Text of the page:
Actually in Judaism we're much more concerned about your mother. According to traditional Jewish law we are a matrilineal religion, meaning that Judaism is passed through the mother. The Reform movement accepts children who are the product of intermarriage regardless of which parent is Jewish.
Judaism is matrilineal because you can always tell who the mother of a child is. The roommate would argue that Judaism is matrilineal because we are a patriarchal culture that doesn't trust women to know who the father is. I'd disagree. I think that in biblical times territorial wars were pretty frequent, and rape was a common product of war. In those circumstances would you want to traumatize the mother farther by suggesting that her child isn't Jewish? Or, just practically, if the kid isn't Jewish you get into all sorts of issues that would be better avoided.
The results of matrilineal descent are a little bit different in the modern era. We in the western world often keep our father's last name (to the exclusion of our mother's), so you might be technically Jewish, but have no way of knowing. Just like Christine Axsmith who just discovered her Jewish roots. Or, more famously, Senator Macaca himself, George Allen. In the wake of the holocaust it is more common than not that a "good Christian" will find out that their parents were hidden children who were either forcibly converted as children, or grew up with Christianity as the only religion that they knew. One of the best examples of this is Cardinal Lustiger, he was a hidden child, and grew to believe in Catholicism so devoutly that he became a priest. When Pope John Paul was ill, Lustiger was one of the candidates to become the new pope.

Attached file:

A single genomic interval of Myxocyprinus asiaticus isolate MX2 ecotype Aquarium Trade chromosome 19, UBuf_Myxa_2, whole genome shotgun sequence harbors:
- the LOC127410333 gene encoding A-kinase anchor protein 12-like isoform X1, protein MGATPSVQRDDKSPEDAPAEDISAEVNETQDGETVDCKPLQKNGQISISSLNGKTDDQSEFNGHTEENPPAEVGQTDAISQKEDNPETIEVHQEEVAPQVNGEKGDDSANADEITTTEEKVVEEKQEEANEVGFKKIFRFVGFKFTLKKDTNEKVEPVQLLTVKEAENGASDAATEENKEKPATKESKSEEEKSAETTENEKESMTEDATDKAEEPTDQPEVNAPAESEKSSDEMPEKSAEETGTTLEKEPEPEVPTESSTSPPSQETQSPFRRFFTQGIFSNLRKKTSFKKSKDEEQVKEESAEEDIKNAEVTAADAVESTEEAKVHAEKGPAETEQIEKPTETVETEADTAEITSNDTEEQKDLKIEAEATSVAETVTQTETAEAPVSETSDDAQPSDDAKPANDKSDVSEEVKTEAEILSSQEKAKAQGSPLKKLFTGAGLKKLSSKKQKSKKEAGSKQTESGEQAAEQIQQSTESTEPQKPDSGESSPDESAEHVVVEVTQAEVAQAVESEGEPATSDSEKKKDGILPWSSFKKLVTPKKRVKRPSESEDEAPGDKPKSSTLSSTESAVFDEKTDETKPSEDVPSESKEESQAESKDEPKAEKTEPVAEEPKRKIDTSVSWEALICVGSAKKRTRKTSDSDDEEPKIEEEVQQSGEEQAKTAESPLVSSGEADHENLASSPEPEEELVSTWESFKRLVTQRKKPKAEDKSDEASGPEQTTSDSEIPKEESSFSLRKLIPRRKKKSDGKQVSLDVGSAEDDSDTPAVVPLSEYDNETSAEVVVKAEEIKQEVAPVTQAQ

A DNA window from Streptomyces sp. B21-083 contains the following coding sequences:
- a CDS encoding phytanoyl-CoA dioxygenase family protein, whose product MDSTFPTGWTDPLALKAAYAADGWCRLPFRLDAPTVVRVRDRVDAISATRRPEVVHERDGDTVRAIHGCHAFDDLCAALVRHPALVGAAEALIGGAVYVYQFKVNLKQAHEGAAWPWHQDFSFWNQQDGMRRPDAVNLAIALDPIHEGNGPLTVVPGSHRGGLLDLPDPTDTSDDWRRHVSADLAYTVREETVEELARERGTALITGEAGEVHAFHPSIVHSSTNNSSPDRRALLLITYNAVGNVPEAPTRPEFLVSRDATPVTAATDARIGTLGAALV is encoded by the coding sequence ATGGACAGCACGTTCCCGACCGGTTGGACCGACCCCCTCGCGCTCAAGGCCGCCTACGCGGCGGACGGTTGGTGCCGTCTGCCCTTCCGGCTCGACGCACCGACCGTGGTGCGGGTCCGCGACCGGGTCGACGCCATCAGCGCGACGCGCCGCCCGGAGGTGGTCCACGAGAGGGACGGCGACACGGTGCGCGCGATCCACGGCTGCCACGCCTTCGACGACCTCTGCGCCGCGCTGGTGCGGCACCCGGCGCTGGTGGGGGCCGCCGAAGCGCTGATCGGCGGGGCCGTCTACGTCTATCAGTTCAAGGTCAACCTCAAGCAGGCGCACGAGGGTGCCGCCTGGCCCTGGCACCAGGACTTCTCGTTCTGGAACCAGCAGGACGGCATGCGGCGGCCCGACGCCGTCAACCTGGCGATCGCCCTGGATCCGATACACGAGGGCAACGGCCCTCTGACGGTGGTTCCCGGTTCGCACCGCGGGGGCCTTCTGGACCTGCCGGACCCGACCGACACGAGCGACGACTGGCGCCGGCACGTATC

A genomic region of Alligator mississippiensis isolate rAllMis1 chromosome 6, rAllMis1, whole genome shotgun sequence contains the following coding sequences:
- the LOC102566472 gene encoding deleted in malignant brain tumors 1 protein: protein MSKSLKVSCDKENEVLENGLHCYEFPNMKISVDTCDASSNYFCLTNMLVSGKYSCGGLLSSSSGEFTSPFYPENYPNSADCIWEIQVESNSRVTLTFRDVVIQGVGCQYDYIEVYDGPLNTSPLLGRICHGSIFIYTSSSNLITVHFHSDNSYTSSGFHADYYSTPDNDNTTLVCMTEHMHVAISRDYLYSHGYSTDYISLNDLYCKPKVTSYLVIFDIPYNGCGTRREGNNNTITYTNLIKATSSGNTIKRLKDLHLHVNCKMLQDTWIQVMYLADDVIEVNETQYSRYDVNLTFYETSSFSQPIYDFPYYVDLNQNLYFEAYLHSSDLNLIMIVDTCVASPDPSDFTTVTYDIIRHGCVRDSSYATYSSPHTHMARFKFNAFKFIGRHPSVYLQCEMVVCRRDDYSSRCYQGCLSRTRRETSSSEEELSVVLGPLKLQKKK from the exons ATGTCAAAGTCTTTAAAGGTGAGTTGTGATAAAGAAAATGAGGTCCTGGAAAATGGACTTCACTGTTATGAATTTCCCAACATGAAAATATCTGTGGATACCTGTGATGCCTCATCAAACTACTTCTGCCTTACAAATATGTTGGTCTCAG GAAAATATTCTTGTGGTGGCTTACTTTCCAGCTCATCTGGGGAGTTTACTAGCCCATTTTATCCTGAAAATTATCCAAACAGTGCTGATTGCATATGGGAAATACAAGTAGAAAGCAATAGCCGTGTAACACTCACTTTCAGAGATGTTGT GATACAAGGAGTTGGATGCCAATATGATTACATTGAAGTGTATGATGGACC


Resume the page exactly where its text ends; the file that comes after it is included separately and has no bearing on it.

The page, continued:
Now I don't have an issue with this, I think that you should only be Jewish if you want to be, no one should be Jewish against their will. It is a hard row to hoe, even in these comparatively tolerant times. I do, however, have an issue with the thinking that Dr. Jim West mocks in his post about Christine Axsmith. Christine and others assume that there are particular characteristics that define Jewish people. In this case an interest in biblical archaeology, and a "curious affinity" with Jews. I'd just like to state that while I feel strongly that there is a Jewish people, that I don't really feel an "affinity" with most of the Jews from my generation. Nor am I particularly interested in biblical archaeology. Harley is a better Jew than I. She admits to feeling a curious affinity for Jews, and when asked if she has an interest in biblical archaeology, she responded: you know I do.
Crap, guess I'm the only one.